If he doesn't know what he's doing, in the majority case his chances of picking the correct set of doors is miniscule [shut up spell checker, I'm not American], on the order of 1/(1e6!). But in the minority case, 1e-6 of the time -- which is actually seeming like a lot at this point -- his chances of picking the right doors are something like 1e-4. So in that scenario you're very likely to end up with 101 equally-likely doors and 1 car behind them.

Bartholomew
(Anonymous) on June 26th, 2009 12:38 am (UTC)
Hmm. There's a key difference between your solution and mine, though. In your solution, you always want to switch, regardless of whether the host was acting with knowledge. The odds of success just change from 99% to 1%. In my solution, your "correct" move is actually different depending on the host's knowledge.

I think you could tweak your solution to cause this situation by saying "if you stick with the original door and the car's behind it, you actually get 100 cars." It's not enough to entice you to switch if the host is acting with knowledge; but if he's not, you should definitely stay with your first choice.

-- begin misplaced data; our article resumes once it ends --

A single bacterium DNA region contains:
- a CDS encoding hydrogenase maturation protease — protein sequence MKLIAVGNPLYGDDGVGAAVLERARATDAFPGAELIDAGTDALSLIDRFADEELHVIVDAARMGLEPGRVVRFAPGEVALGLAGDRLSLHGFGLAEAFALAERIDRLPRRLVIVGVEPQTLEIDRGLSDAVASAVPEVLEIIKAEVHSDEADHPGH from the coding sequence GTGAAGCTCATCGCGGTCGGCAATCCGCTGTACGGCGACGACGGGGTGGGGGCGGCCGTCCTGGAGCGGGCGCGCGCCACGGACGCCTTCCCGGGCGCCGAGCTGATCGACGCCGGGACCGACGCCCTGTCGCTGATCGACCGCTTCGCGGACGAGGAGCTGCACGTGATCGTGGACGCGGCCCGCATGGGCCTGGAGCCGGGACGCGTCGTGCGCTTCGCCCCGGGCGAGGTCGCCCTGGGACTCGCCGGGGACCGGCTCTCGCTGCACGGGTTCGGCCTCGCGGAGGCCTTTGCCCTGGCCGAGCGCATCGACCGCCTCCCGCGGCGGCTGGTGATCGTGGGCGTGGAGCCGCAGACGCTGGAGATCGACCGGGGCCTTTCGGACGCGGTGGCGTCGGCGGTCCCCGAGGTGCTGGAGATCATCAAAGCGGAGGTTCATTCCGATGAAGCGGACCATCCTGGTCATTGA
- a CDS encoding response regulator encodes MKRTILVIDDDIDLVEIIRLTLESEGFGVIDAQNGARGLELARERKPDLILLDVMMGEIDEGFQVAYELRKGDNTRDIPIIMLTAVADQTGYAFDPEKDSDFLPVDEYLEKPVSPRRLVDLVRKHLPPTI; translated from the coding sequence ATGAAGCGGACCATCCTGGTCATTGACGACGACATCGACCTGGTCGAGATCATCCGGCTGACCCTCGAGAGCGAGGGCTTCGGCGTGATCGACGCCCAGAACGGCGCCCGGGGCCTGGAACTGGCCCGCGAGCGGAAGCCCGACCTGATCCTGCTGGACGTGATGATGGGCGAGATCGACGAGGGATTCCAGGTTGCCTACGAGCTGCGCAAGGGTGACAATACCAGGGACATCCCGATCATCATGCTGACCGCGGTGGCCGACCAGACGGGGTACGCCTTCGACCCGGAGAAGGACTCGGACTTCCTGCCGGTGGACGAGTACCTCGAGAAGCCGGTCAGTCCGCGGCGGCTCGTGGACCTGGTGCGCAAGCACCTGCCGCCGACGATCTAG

Of course, in both our solutions, the odds that the host got lucky without knowledge are vanishingly small (1e-10 in yours, 1e-zomgwtfbbq in mine). Based on the fact that the game wasn't canceled, Bayesian reasoning really should lead you to the conclusion that the host knew what he was doing, regardless of the prior probabilities you choose and any outside evidence. :)

- Derek
Ashiashi_starshade on February 7th, 2010 11:22 am (UTC)